Literary Journalism Success - Hobart and William Smith Colleges
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Brown and Kloss

Literary Journalism Success

Recent graduates Laurel Brown ’18 and Sarah Kloos ’18 credit their individual works recently being published in national literary journals to coursework conducted as students in “Literary Journalism” with Assistant Professor of Writing and Rhetoric and English Literature Geoffrey Babbitt.

Appearing in The Nasiona – a creative nonfiction magazine and publishing house –Brown’s piece “Open Season” is a blend of personal memoir, creative nonfiction and photography that explores what it means to be a woman in America.

“Open Season” was also nominated for a 2019 Pushcart Prize, an American literary honor that recognizes the best poetry, short fiction and essays published by small presses.

Brown, who graduated magna cum laude in anthropology and writing and rhetoric, says her passion for writing began as a means of expression, and developed through her exploration of anthropology at the Colleges.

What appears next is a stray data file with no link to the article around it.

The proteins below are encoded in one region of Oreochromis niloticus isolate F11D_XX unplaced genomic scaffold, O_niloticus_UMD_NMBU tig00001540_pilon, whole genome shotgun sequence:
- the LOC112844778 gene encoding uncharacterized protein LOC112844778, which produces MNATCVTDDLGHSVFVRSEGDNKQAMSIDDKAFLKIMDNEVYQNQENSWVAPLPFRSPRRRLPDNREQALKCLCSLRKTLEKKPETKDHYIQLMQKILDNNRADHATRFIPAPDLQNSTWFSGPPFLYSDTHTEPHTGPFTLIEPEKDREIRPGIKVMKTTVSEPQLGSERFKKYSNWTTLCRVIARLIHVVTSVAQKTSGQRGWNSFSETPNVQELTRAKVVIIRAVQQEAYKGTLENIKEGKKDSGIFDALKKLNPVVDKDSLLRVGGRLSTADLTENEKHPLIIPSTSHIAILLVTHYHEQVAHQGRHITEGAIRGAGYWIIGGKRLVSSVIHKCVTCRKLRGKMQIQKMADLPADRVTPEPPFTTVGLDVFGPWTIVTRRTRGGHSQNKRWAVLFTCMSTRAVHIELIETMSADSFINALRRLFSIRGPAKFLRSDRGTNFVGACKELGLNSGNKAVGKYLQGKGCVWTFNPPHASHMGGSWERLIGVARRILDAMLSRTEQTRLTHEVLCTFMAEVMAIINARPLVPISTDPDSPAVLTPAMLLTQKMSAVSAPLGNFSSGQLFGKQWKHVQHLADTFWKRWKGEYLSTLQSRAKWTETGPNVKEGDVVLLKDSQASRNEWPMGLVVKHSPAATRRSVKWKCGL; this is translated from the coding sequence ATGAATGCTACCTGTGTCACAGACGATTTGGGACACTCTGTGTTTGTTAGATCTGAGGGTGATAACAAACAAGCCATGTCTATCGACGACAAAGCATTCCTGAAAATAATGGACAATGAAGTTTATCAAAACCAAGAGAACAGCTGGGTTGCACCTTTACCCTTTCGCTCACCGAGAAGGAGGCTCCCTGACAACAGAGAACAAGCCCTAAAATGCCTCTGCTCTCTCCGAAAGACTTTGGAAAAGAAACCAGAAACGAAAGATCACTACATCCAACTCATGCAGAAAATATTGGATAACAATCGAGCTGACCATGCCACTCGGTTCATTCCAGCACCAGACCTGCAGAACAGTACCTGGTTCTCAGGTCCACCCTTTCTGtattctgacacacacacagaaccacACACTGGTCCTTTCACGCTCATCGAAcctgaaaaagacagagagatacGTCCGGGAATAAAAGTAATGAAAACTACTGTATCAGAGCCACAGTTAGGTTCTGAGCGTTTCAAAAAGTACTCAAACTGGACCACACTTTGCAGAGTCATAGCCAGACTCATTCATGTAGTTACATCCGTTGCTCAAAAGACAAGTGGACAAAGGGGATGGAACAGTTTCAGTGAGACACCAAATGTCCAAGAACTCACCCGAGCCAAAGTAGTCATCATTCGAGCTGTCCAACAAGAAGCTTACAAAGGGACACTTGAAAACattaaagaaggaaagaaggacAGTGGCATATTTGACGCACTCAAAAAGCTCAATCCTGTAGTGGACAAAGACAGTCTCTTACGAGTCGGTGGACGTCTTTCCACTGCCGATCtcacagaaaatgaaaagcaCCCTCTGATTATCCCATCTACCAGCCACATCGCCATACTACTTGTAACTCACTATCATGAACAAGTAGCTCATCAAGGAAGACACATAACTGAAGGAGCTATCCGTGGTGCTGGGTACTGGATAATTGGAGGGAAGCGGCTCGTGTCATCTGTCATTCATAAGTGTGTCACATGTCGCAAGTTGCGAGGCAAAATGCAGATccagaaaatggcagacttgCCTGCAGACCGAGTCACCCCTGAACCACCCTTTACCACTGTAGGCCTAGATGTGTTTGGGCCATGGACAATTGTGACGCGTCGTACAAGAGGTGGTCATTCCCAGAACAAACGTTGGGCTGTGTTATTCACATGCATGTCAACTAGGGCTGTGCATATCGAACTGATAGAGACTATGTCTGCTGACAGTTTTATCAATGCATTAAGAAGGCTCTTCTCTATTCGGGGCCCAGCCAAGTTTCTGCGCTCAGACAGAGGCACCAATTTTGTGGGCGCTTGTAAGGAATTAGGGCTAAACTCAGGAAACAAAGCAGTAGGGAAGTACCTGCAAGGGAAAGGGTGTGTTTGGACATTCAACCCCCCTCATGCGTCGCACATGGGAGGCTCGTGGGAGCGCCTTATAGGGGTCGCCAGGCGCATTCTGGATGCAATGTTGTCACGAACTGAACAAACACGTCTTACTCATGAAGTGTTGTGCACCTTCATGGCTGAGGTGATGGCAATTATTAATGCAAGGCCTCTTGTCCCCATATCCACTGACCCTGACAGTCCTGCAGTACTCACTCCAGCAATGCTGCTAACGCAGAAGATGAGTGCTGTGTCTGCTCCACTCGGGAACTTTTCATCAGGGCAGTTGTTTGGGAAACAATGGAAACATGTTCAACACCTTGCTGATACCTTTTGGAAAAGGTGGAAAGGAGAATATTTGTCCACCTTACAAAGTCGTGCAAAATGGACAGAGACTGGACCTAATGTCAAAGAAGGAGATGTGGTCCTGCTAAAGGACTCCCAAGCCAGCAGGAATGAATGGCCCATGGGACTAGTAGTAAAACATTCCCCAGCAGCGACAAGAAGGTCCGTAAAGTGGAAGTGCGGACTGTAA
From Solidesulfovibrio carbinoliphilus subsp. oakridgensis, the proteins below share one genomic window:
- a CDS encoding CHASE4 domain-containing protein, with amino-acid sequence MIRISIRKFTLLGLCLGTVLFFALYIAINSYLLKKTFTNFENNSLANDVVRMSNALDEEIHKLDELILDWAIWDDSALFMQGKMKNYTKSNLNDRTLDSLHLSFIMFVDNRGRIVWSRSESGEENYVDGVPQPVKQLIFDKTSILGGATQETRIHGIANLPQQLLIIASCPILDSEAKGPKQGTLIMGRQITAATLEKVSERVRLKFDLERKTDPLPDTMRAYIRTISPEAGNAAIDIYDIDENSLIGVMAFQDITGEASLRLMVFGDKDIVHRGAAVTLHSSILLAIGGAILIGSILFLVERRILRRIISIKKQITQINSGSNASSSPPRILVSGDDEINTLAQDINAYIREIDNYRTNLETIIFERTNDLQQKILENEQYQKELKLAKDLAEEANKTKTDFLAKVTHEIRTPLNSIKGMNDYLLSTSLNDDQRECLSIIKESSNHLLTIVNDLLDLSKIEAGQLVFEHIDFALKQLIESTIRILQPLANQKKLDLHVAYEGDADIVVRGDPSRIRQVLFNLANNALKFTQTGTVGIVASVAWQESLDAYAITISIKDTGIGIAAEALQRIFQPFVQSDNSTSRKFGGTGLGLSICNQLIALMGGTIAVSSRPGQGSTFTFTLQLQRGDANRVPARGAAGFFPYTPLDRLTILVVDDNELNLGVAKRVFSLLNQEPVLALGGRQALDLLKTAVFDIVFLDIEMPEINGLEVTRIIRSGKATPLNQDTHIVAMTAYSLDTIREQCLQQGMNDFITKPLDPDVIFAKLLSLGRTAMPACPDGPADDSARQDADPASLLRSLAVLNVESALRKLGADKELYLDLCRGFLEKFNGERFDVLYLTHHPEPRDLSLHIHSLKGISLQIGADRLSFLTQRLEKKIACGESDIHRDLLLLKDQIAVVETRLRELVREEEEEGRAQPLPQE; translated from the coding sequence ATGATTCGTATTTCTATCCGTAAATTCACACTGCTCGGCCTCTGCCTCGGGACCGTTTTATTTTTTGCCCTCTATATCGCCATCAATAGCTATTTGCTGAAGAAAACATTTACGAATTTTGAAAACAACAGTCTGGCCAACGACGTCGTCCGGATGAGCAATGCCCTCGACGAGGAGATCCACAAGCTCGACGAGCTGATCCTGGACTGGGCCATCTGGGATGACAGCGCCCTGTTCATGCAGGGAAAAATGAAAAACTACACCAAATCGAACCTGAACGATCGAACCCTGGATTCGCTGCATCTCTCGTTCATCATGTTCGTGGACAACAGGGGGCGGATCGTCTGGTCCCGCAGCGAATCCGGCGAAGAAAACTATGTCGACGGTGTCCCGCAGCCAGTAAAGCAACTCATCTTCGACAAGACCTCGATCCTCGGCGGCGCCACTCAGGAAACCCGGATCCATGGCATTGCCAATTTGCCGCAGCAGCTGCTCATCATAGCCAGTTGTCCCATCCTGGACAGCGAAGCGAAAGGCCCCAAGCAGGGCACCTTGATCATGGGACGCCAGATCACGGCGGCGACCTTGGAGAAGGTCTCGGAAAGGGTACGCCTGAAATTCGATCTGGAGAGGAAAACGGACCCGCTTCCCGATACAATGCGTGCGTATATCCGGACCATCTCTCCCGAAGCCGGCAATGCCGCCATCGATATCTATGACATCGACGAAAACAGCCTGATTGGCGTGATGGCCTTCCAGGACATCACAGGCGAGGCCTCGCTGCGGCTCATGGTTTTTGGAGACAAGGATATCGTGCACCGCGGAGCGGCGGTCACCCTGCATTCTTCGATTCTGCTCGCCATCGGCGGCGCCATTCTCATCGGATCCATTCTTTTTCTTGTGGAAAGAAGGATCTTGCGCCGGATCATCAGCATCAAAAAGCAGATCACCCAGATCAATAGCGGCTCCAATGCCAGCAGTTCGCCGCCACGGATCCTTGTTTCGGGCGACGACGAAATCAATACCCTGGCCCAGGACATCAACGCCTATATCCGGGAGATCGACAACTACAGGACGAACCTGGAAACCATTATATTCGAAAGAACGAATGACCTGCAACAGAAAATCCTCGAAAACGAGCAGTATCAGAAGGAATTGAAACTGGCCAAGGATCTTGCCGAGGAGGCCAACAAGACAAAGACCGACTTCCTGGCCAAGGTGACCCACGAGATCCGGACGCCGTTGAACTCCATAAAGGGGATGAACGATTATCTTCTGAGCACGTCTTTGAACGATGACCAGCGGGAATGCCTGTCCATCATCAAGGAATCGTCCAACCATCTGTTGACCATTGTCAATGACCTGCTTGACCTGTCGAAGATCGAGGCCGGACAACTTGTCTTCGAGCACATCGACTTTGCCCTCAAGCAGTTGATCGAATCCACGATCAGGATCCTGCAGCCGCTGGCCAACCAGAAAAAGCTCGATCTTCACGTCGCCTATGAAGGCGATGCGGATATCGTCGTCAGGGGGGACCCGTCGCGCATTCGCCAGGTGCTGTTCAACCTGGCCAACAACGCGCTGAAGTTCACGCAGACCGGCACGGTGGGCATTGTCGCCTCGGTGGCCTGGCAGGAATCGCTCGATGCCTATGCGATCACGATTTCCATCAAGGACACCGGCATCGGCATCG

“Literary Journalism helped me realize the possibilities of writing,” says Brown. “I’ve always written about my thoughts and observations in life, but didn’t realize they’d fit into this really obscure, free-form genre until I took the course and learned just how flexible and thematically-driven such writing can be.”

Kloos’ essay “Pain d’Epi” was published in Entropy Magazine. The essay, a meditation on food as language, began as her first writing assignment for the “Literary Journalism” course. Graduating summa cum laude in English, Kloos says the workshop environment throughout the semester gave her a “powerful space to explore the genres of writing.”

“Professor Babbitt’s instruction always offered space for me to decide what worked best for my piece,” says Kloos. “Working with him on ‘Pain d’Epi’ not only shaped this piece of writing, but also gave me a lot of insight into the process of publication. I will be using tools he taught me for years to come.”

Kloos is currently working in Cleveland, Ohio for Lake Erie Ink, a youth writing center that creates space for creative expression through the literary arts.

Since graduating, Brown attended “The March: Bearing Witness to Hope,” a student leadership program and mission to Poland with the Colleges. In addition, she has worked and traveled to 10 American cities. Now also in Cleveland, Ohio, Brown works as a freelance photographer.

 

Recent graduates Laurel Brown ’18 and Sarah Kloos ’18 credit their individual works recently being published in national literary journals to coursework conducted as students in “Literary Journalism” with Assistant…

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